Sales at U.S. retailers rose in April, reflecting gains at service stations and grocery stores as fuel and food prices climbed.
The 0.5 percent increase was the smallest since July and followed a 0.9 percent March gain that was more than double the previous estimate, Commerce Department figures showed today in Washington. The median forecast of economists surveyed by Bloomberg News called for a 0.6 percent rise. Sales excluding automobiles and gasoline increased 0.2 percent.
Mounting bills for gasoline and groceries are leaving Americans with less money for other purchases. At the same time, chains like Limited Brands Inc. and Macy’s Inc. (M) topped analysts’ sales estimates last month, a sign the improving job market will prevent consumer spending, which accounts for about 70 percent of the economy, from faltering.
“Consumer resilience has begun to fray a little because of higher gas prices,” said Yelena Shulyatyeva, an economist at BNP Paribas in New York, who correctly forecast the gain in retail sales. “Consumers are spending little by little. We expect the labor market to continue its recovery.”
Other reports showed the number of workers filing claims for unemployment insurance payments dropped less than forecast last week and wholesale prices climbed more than projected in April.
Applications for jobless benefits decreased 44,000 in the week ended May 7 to 434,000, Labor Department figures showed. Economists forecast 430,000 claims, according to the median estimate in a Bloomberg survey.
The producer-price index rose 0.8 percent compared with a 0.6 percent median estimate of economists surveyed, other figures from the Labor Department also showed. The so-called core measure, which excludes volatile food and energy costs, increased 0.3 percent, more than projected.
Stock-index futures held earlier losses after the reports. The contract on the Standard & Poor’s 500 Index maturing in June fell 0.5 percent to 1,332.2 at 8:52 a.m. in New York. Treasury securities fell, sending the yield on the benchmark 10-year note up to 3.17 percent from 3.16 percent late yesterday.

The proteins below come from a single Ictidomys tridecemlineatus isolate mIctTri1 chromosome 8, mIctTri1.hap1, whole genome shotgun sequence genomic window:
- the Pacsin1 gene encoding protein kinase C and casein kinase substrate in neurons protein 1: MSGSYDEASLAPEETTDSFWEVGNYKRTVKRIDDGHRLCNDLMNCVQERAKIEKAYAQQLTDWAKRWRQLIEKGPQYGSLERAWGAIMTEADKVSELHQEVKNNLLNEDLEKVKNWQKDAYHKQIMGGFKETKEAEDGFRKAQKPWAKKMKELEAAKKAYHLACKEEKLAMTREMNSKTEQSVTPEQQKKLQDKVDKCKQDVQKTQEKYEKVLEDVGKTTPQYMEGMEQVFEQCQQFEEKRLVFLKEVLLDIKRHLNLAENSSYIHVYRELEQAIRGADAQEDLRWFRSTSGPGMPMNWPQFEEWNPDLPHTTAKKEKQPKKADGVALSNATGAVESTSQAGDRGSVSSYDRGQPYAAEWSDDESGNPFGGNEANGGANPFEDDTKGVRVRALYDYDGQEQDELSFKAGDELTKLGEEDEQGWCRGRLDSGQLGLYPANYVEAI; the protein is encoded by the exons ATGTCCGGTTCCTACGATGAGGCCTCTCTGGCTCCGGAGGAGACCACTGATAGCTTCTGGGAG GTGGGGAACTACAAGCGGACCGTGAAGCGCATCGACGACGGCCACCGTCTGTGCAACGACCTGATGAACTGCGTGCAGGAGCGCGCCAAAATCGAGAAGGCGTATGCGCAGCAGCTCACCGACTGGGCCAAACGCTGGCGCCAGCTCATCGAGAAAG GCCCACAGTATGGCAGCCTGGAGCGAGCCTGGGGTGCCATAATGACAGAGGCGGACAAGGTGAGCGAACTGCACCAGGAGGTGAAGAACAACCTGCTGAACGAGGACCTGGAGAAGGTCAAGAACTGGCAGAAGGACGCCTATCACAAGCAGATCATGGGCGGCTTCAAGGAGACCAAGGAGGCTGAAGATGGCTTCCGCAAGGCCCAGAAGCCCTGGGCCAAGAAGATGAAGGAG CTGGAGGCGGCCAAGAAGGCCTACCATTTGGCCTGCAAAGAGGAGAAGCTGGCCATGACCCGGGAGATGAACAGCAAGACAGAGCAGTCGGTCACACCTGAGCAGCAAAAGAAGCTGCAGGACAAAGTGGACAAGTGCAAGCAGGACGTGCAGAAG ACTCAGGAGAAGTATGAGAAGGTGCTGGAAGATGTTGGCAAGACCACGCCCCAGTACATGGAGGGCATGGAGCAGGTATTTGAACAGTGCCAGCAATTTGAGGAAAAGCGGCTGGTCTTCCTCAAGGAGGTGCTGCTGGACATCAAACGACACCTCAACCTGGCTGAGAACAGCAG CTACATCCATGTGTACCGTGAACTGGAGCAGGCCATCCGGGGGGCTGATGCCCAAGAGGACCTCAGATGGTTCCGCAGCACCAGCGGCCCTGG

Retail sales were projected to rise after a 0.4 percent gain previously reported for March, according to the Bloomberg survey. Estimates of the 78 economists surveyed ranged from gains of 0.2 percent to 1.2 percent.
Eight of 13 major categories showed gains last month, led by a 2.7 percent jump at service stations and a 1.2 percent advance at food and beverage stores.
The retail sales figures, which aren’t adjusted for inflation, got a boost from receipts at service stations that reflected higher gasoline costs. Regular fuel averaged $3.81 a gallon in April, up from $3.54 in March.
The price reached $3.99 on May 4, the highest since July 2008, according to AAA, the nation’s biggest motoring organization.
Sales rose 0.2 percent at automobile dealers, today’s report showed. That’s consistent with industry data. Industrywide light- vehicle sales ran at a seasonally adjusted annual rate of 13.2 million in April, topping the 13 million pace for the third straight month, according to researcher Autodata Corp. Detroit- based General Motors Co. (GM)’s U.S. deliveries jumped 26 percent, while Dearborn, Michigan-based Ford Motor Co. (F) had a 13 percent gain.
“We continue to believe that the economy will stay on the current steady recovery course,” Don Johnson, GM’s vice president of U.S. sales operations, said on a May 3 conference call.
Purchases excluding autos rose 0.6 percent, today’s report showed, matching the survey median.
Excluding autos, gasoline and building materials, which are the figures used to calculate gross domestic product, sales rose 0.2 percent, the smallest gain so far this year, after a 0.6 percent increase the prior month.
Payrolls grew by 244,000 last month, the seventh straight gain, after increasing a revised 221,000 the prior month, Labor Department figures showed. Nonetheless, the jobless rate climbed to 9 percent, the first increase since November, according to a separate survey of households.
More hiring helps explain the better-than-forecast retailer results for April. Sales at stores open at least a year rose 8.7 percent from the same month last year, the 20th straight gain, a report from Retail Metrics Inc. showed last week.
Limited, the Columbus, Ohio-based operator of Victoria’s Secret, reported a 20 percent jump in same-store sales, almost double the average estimate of analysts compiled by Retail Metrics, which tracks more than two dozen U.S. chains.
Sales climbed 10.8 percent at Macy’s, the second-largest U.S. department store chain, also exceeding projections. The Cincinnati-based company yesterday raised its annual profit forecast after first-quarter earnings grew more than five-fold from a year ago.
“We are off to another strong start this year and we have every expectation it will continue,” Karen Hoguet, chief financial officer of Macy’s, said on a conference call with investors yesterday.
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